1.    Protecting beneficiaries – Often times, individuals who are beneficiaries of an estate may have outside influences which may affect their ability to properly manage an inheritance.  This may be something as simple as they are minors and the money should go into a trust until they reach a certain age, or it may be that they are adult individuals with issues such as they are bad at managing money, their family situation may be changing, or a myriad of other reasons.  By having a Will, you can set up certain protections to aid beneficiaries in overcoming the obstacles or the issues they face in their lives. 

Top Five Reasons to Have a Durable Financial Power of Attorney and Health Care Power of Attorney with Living Will:

5.    Appointment of the correct individuals as agents – The individual making the Powers of Attorney, often referred to as a principal, selects who they would want to serve as their financial and medical agent.  This does not have to be the same individual, but, in any event, should be an individual trusted by the principal and someone the principal believes will act in their best interests.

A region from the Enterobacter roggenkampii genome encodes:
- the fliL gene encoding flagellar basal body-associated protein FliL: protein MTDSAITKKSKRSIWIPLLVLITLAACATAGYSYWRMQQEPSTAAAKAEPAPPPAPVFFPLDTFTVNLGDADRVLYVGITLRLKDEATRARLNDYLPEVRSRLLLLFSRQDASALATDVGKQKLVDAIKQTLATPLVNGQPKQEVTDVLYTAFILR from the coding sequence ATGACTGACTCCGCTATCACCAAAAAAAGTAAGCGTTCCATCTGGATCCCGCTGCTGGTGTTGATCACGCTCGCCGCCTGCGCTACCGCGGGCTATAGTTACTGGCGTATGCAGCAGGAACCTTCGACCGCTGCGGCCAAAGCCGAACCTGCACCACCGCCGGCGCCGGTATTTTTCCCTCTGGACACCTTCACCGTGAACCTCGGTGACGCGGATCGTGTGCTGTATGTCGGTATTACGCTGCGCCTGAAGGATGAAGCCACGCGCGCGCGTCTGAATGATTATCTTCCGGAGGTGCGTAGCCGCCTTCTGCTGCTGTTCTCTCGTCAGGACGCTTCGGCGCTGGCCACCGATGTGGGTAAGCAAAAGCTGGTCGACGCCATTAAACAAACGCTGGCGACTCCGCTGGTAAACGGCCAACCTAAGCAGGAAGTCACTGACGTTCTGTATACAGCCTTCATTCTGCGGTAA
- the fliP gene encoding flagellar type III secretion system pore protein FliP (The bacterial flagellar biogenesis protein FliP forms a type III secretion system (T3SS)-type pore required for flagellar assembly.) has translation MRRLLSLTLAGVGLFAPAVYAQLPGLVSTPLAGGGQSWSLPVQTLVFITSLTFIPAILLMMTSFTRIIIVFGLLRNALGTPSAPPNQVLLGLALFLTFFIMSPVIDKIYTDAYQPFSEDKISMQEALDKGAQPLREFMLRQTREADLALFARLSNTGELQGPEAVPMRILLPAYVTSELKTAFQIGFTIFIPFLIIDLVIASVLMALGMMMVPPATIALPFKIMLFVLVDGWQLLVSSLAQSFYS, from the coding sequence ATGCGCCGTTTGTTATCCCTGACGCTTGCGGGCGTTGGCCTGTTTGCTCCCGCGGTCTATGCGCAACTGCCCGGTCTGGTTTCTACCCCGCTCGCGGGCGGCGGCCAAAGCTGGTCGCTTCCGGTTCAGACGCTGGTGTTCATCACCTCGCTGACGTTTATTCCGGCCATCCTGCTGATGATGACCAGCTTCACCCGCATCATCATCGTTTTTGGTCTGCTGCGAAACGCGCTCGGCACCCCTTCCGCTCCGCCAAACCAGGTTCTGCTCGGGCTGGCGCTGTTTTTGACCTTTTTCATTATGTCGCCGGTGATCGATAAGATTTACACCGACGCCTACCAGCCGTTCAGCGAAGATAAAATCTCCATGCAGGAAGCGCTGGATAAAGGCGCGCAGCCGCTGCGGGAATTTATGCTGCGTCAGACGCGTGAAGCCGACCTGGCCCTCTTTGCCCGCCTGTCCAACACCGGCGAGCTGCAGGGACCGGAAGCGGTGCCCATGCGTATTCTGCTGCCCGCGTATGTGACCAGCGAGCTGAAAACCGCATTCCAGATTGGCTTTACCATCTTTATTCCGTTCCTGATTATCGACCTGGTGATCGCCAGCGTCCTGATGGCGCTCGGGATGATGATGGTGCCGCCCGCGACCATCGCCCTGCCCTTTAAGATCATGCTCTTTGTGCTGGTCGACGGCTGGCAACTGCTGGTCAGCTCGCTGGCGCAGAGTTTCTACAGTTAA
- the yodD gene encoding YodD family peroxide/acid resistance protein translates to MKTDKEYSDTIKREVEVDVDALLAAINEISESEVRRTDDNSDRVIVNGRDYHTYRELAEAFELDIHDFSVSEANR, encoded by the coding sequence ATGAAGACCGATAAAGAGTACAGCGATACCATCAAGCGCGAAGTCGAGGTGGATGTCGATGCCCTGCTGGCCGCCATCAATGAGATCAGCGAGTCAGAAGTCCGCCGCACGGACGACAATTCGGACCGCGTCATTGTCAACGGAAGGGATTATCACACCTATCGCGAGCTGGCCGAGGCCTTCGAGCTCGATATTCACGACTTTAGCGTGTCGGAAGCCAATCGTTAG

4.    A Durable Financial Power of Attorney allows the principal to have assistance in handling their financial needs – In some cases, individuals require assistance in their financial matters, including paying bills, going to the bank, and various other instances.  By having a Durable Financial Power of Attorney, you appoint an agent who can assist you in these matters and whom you trust. 3.    Having a Health Care Power of Attorney with Living Will allows you to make known your decisions regarding health care – The principal through the Living Will makes choices for medical treatment which apply to situations when you are incapacitated and are suffering from an end-stage medical condition.  Without the Living Will, your agent may not be able to make those choices on your behalf.

2.    The Health Care Power of Attorney should include a HIPAA authorization – By having a proper Health Care Power of Attorney, your agent will be authorized to access medical records on your behalf which they have been prevented from doing under HIPAA.  The inability to access information or speak to doctors on behalf of a person is becoming a more common occurrence.  With a properly executed Health Care Power of Attorney, you can avoid any such inconvenience.

1.    Avoid the need for a guardianship – By executing a property Financial Power of Attorney and Health Care Power of Attorney, individuals can appoint an agent who would act on their behalf in certain circumstances.  In the event that an individual becomes incapacitated and does not have these documents in place, it may be necessary to go through a guardianship proceeding to have a guardian appointed.  This is a much longer and more expensive process.


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O'Donnell,Weiss & Mattei, P.C.

41 E. High Street
Pottstown, PA 19464
610-323-2800
Fax: 610-323-2845

347 Bridge Street, Suite 200
Phoenixville, PA 19460
610-917-9347
Fax: 610-917-9348

www.owmlaw.com